While attending the University of Utah, I visited my grandparents one afternoon to use their computer. When I tired of homework, I’d retreat to the study to browse my grandpa’s stack of Consumer Reports magazines. I’d thumb through them for hours. Especially the Annual Auto Issue.
On this day, my grandfather asked me to look up ratings on refrigerators and tell him which he should purchase. I eventually gave him a list of the top 5 models. I figured he’d make a trip to Sears or other large appliance store in Salt Lake City to compare many of brands and models.
But he wasn’t interested. He and my grandmother lived in a small city called Bountiful, located 20 minutes north of Salt Lake. He made one call to a local, family owned appliance shop just a few blocks away. The owner agreed with the ratings and quoted a price over the phone for the top rated model. No low balling tactics. No tricks. Just straight-forward, honest service.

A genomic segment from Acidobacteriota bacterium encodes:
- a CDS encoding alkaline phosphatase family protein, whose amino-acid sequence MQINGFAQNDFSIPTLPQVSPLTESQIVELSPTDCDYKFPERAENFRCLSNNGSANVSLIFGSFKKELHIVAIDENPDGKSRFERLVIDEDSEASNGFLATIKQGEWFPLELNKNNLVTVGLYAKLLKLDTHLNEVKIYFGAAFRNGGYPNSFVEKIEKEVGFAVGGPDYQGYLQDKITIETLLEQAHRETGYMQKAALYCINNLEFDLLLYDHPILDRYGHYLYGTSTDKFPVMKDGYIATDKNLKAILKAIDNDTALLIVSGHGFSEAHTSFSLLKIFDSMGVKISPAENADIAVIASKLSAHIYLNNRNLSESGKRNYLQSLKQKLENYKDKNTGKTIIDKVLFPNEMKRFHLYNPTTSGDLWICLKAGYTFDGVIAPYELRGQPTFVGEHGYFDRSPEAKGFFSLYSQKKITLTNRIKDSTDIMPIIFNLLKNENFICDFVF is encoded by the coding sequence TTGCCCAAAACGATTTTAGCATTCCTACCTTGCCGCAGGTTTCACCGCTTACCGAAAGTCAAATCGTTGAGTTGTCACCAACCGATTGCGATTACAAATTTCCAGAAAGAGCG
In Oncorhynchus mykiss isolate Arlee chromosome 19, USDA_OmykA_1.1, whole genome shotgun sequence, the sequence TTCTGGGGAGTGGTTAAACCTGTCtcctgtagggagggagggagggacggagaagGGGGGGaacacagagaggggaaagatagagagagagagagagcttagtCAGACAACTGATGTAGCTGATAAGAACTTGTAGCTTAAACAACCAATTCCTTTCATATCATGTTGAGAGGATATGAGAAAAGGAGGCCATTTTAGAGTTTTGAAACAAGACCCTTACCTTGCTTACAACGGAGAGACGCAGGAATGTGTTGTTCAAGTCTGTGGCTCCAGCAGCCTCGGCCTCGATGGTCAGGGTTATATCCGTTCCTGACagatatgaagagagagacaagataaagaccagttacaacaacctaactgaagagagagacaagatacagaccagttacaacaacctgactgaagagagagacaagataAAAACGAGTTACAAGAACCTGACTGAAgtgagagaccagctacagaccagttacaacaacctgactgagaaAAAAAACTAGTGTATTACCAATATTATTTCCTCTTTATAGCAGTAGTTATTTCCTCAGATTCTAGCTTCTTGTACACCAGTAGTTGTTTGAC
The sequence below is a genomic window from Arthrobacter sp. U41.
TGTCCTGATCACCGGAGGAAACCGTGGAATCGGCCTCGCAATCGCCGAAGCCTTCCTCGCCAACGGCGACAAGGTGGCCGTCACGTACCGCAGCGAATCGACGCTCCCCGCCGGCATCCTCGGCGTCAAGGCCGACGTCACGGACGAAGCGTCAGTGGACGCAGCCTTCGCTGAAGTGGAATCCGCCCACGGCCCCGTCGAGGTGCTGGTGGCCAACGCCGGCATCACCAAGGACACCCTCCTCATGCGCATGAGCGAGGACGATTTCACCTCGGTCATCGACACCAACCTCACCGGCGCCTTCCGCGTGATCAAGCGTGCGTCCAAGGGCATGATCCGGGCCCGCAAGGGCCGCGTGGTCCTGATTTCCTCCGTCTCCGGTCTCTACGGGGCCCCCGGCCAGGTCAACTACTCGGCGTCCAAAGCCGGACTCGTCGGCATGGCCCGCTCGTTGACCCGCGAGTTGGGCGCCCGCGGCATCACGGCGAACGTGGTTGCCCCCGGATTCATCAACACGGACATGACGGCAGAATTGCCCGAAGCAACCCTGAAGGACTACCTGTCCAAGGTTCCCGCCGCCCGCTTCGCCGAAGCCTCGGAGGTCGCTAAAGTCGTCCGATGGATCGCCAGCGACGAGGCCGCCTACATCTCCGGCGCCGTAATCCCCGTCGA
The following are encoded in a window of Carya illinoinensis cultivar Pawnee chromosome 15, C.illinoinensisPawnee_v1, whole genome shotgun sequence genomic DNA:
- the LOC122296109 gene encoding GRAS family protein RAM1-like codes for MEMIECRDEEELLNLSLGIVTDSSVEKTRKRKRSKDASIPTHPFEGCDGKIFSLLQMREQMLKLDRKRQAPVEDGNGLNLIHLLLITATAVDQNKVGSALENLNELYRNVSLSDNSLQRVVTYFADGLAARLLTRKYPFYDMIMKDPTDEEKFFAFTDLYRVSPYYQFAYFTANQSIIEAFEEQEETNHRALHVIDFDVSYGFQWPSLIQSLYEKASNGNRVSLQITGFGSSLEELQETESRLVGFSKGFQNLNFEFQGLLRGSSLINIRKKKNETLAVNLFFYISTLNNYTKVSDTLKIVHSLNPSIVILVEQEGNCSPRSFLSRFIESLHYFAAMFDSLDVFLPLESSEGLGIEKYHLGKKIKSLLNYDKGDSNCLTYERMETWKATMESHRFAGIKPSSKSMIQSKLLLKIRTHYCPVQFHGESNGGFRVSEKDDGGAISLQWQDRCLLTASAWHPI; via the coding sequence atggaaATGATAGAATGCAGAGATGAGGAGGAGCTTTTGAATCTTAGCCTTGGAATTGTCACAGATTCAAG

I suggested he call around to the larger stores in Salt Lake looking for a lower price.
Again, he showed no interest. He said, “I could find it for less, but I’d rather support this local business. I trust the owner and he’s treated me well over the years”.
He purchased his cars the same way. He trusted a local mechanic who kept his eye out for specific models that would work well for my grandparents. The mechanic treated him well for many years and my grandpa trusted him. No need to look elsewhere.
In today’s age of specialized search engines focused on sniffing out the best deals it’s hard to imagine intentionally paying extra to support local businesses. Now it’s as simple as typing a model number into Froogle to locate the lowest price. If that’s all your care about.
Does it matter if the local shops disappear and we’re left with Costco or Best Buy or whatever category killer moves into town? Will we replace trusted advice from the small business owner with online product reviews from people we don’t know?
When my grandfather wanted to purchase a book he did so at the family run bookstore. My generation made a trip to Barnes and Noble. Will my children assume they only place to purchase a book (or anything else) is Amazon?